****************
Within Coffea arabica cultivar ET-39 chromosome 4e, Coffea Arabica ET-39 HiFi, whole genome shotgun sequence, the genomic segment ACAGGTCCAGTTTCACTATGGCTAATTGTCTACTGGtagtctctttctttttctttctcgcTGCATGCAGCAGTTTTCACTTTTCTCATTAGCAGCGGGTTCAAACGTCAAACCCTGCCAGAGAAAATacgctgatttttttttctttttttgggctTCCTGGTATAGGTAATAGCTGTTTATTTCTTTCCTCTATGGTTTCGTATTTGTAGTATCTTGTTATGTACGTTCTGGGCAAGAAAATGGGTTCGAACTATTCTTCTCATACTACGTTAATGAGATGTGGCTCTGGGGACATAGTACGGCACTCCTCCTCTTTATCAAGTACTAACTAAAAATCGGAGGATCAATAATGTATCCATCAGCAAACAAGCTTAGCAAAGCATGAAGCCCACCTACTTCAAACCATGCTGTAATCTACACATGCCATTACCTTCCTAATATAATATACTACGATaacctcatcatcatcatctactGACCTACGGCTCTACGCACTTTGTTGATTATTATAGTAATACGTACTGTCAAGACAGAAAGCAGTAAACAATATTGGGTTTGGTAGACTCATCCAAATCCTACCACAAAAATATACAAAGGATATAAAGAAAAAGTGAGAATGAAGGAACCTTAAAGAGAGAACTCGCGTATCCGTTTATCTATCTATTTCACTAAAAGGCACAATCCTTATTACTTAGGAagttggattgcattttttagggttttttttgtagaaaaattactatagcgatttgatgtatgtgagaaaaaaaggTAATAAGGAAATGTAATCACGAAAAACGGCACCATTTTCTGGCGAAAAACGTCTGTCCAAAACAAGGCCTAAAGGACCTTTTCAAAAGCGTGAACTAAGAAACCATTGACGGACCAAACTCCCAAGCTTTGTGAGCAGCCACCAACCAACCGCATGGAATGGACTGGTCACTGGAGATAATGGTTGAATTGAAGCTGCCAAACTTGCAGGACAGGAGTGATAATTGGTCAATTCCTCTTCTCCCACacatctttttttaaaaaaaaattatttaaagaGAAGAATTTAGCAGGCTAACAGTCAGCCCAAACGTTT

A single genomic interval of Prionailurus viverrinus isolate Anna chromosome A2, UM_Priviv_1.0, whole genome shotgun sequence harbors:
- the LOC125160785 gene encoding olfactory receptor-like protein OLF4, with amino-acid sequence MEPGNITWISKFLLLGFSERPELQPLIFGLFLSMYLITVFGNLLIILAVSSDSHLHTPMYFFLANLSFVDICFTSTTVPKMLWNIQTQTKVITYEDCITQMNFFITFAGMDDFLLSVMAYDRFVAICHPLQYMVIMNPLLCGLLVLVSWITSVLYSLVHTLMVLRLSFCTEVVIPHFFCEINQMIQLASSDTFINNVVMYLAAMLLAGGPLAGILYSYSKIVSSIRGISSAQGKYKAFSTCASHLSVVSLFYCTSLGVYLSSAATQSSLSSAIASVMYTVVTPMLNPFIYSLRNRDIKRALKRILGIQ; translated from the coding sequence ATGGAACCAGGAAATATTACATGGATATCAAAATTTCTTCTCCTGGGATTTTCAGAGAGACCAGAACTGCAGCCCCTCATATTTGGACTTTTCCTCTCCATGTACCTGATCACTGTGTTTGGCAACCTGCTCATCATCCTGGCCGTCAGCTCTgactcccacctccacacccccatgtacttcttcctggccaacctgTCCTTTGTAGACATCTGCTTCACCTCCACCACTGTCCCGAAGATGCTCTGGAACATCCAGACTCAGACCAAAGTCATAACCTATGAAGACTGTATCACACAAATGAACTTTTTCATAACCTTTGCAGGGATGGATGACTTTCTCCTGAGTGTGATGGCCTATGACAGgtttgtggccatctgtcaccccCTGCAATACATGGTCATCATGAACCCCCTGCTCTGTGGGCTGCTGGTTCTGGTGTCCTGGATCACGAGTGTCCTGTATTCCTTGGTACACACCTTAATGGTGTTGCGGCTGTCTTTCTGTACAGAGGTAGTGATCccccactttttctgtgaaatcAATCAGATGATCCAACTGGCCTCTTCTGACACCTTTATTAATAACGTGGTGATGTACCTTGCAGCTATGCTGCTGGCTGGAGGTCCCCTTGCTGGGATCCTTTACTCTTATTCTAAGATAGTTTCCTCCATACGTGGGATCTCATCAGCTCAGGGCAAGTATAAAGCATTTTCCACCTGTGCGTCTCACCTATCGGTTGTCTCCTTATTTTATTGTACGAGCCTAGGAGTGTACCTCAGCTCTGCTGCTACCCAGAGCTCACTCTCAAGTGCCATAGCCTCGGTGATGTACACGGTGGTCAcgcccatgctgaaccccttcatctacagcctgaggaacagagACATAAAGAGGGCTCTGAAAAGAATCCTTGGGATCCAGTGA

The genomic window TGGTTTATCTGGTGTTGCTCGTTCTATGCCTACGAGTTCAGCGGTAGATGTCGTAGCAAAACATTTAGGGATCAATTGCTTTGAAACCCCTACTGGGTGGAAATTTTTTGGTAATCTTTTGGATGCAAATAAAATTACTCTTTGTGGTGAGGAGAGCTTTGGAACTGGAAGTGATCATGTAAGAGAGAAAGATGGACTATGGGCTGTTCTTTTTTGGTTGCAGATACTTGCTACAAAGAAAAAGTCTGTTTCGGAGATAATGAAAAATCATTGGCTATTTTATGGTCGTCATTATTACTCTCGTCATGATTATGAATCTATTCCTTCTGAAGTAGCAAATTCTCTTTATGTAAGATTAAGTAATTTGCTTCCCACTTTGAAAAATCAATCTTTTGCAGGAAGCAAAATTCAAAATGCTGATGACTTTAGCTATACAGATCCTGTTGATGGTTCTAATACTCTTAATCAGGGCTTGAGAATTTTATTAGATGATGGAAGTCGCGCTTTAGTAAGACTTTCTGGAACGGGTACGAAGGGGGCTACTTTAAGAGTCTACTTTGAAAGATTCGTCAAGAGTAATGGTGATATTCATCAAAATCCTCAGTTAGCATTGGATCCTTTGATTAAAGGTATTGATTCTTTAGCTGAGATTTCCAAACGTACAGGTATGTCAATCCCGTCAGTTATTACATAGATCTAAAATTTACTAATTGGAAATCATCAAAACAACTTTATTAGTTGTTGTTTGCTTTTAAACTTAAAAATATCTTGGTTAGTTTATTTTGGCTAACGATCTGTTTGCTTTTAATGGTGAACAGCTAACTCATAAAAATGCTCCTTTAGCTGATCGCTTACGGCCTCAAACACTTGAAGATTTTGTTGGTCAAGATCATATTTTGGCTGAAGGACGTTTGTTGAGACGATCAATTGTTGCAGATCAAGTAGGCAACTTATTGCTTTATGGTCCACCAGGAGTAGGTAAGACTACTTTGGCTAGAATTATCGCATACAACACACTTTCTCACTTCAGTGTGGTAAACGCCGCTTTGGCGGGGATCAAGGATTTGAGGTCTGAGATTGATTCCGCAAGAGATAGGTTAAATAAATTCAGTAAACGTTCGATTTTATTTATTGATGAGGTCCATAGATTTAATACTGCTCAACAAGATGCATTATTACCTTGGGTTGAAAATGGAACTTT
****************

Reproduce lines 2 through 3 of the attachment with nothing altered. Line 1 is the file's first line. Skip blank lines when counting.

A single genomic interval of Prionailurus viverrinus isolate Anna chromosome A2, UM_Priviv_1.0, whole genome shotgun sequence harbors:
- the LOC125160785 gene encoding olfactory receptor-like protein OLF4, with amino-acid sequence MEPGNITWISKFLLLGFSERPELQPLIFGLFLSMYLITVFGNLLIILAVSSDSHLHTPMYFFLANLSFVDICFTSTTVPKMLWNIQTQTKVITYEDCITQMNFFITFAGMDDFLLSVMAYDRFVAICHPLQYMVIMNPLLCGLLVLVSWITSVLYSLVHTLMVLRLSFCTEVVIPHFFCEINQMIQLASSDTFINNVVMYLAAMLLAGGPLAGILYSYSKIVSSIRGISSAQGKYKAFSTCASHLSVVSLFYCTSLGVYLSSAATQSSLSSAIASVMYTVVTPMLNPFIYSLRNRDIKRALKRILGIQ; translated from the coding sequence ATGGAACCAGGAAATATTACATGGATATCAAAATTTCTTCTCCTGGGATTTTCAGAGAGACCAGAACTGCAGCCCCTCATATTTGGACTTTTCCTCTCCATGTACCTGATCACTGTGTTTGGCAACCTGCTCATCATCCTGGCCGTCAGCTCTgactcccacctccacacccccatgtacttcttcctggccaacctgTCCTTTGTAGACATCTGCTTCACCTCCACCACTGTCCCGAAGATGCTCTGGAACATCCAGACTCAGACCAAAGTCATAACCTATGAAGACTGTATCACACAAATGAACTTTTTCATAACCTTTGCAGGGATGGATGACTTTCTCCTGAGTGTGATGGCCTATGACAGgtttgtggccatctgtcaccccCTGCAATACATGGTCATCATGAACCCCCTGCTCTGTGGGCTGCTGGTTCTGGTGTCCTGGATCACGAGTGTCCTGTATTCCTTGGTACACACCTTAATGGTGTTGCGGCTGTCTTTCTGTACAGAGGTAGTGATCccccactttttctgtgaaatcAATCAGATGATCCAACTGGCCTCTTCTGACACCTTTATTAATAACGTGGTGATGTACCTTGCAGCTATGCTGCTGGCTGGAGGTCCCCTTGCTGGGATCCTTTACTCTTATTCTAAGATAGTTTCCTCCATACGTGGGATCTCATCAGCTCAGGGCAAGTATAAAGCATTTTCCACCTGTGCGTCTCACCTATCGGTTGTCTCCTTATTTTATTGTACGAGCCTAGGAGTGTACCTCAGCTCTGCTGCTACCCAGAGCTCACTCTCAAGTGCCATAGCCTCGGTGATGTACACGGTGGTCAcgcccatgctgaaccccttcatctacagcctgaggaacagagACATAAAGAGGGCTCTGAAAAGAATCCTTGGGATCCAGTGA